H-1B visa row: Infosys clients mulling contingency plans   2 comments

An analyst at technology advisory firm Forrester has suggested that Infosys’ clients are considering contingency plans in view of US investigations into the company’s visa practices, a claim contradicted by the software exporter. 


Stephanie Moore, a strong votary of using US-based resources for information technology services, wrote in a May 2 blog post on the Forrester website that clients are planning several measures to insulate themselves from risk in case Infosys becomes an election-year scapegoat for American job loss.

These measures include stringent verification of Infosys’ visa documentation and discussion with alternative suppliers should there be a disruption at the Bangalore-based company.

Infosys countered by saying the blog post makes several unfair assumptions about marketplace reactions to recent news coverage about Infosys.

“In our conversations with clients in which we share additional background about the events raised in this blog, we remain firm in our conviction that there will not be any disruption or change in the levels of staffing, service or expertise on their business, now or going forward,” an Infosys representative said.

Infosys missed its revenue guidance in the fourth quarter which ended in March and temporarily froze salaries for its nearly 1.5 lakh employees, a rare departure from its track record of beating expectations. It is one of the country’s most respected companies and generally perceived as transparent, ethical and a symbol of India’s software prowess. With annual revenue of nearly $7 billion, or 36,000 crore, it is sitting on about $4 billion in cash.

Comments in the blog post are “ridiculous”, according to a senior industry executive, who cautioned that competitors may take advantage of the situation to poach Infosys’ clients.

Infosys pointed to its clients wins in the March quarter – it added 52 new clients, 12 of which are Fortune 500 corporations – as proof that it enjoys the trust of customers.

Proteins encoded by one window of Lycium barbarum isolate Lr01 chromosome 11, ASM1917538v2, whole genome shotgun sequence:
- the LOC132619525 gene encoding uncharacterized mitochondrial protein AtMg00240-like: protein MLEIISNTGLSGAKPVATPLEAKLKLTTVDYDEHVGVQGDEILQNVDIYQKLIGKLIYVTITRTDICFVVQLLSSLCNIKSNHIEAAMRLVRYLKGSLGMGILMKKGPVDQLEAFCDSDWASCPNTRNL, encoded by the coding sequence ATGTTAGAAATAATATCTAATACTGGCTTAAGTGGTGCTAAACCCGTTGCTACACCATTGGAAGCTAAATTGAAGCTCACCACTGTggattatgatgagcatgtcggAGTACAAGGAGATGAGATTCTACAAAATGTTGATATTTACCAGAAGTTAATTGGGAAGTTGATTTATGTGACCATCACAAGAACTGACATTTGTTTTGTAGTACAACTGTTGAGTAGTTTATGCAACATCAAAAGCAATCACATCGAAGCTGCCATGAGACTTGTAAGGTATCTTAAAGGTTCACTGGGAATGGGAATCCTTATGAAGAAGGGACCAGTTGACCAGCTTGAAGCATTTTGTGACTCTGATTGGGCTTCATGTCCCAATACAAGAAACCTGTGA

Moore, who specialises in sourcing and vendor management, appears to be supportive of the rhetoric against offshore outsourcing, the practice of providing IT services from locations such as India. She has characterised India as “overworked” and has instead been promoting what she calls “domestic outsourcing” which will keep IT jobs in the US.

“Interested in this domestic outsourcing trend? Considering alternatives to India? Please leave a comment, and I’ll try to respond,” she wrote in another post in January.

The immediate trigger for the most recent post could be Infosys’s recent disclosure to the US market regulator, the Securities and Exchange Commission, about coming under the US Department of Homeland

Security scrutiny for likely errors in its employee eligibility forms, or I-9 forms.

An industry expert, who works closely with several chief information officers of large US organisations that outsource to India, said that it is highly unlikely that Infosys systematically flouted the law.

“There may have been some process slippages, but it is not fair to hound them,” he said, adding that IBM had also faced similar investigations in the past.

Siddharth A Pai, partner and managing director at the Indian arm of ISG India, one of the largest outsourcing advisory firms, declined to comment specifically about Infosys but said that “there is no cause for alarm as long as clients manage their risks relating to data security, tax and international mobility”.


Posted May 8, 2012 by avinash2060 in Uncategorized

2 responses to “H-1B visa row: Infosys clients mulling contingency plans

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  2. Good information! Thanks for sharing!

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